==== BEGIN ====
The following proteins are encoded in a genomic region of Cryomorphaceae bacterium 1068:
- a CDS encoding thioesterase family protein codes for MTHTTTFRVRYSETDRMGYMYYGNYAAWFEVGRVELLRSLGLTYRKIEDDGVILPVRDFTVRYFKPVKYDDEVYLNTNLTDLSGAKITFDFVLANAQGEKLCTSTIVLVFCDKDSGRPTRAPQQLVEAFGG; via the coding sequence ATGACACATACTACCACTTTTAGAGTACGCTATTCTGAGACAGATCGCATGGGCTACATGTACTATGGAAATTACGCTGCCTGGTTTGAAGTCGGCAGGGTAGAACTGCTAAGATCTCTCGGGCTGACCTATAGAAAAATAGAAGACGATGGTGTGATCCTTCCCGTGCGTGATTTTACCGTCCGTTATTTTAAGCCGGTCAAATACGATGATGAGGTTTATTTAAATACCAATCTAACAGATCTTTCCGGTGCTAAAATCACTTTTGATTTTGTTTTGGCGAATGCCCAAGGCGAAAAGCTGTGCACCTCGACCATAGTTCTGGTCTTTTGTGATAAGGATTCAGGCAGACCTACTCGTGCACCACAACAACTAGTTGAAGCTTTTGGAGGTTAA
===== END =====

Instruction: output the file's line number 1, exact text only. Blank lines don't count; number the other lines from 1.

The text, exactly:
The following proteins are encoded in a genomic region of Cryomorphaceae bacterium 1068: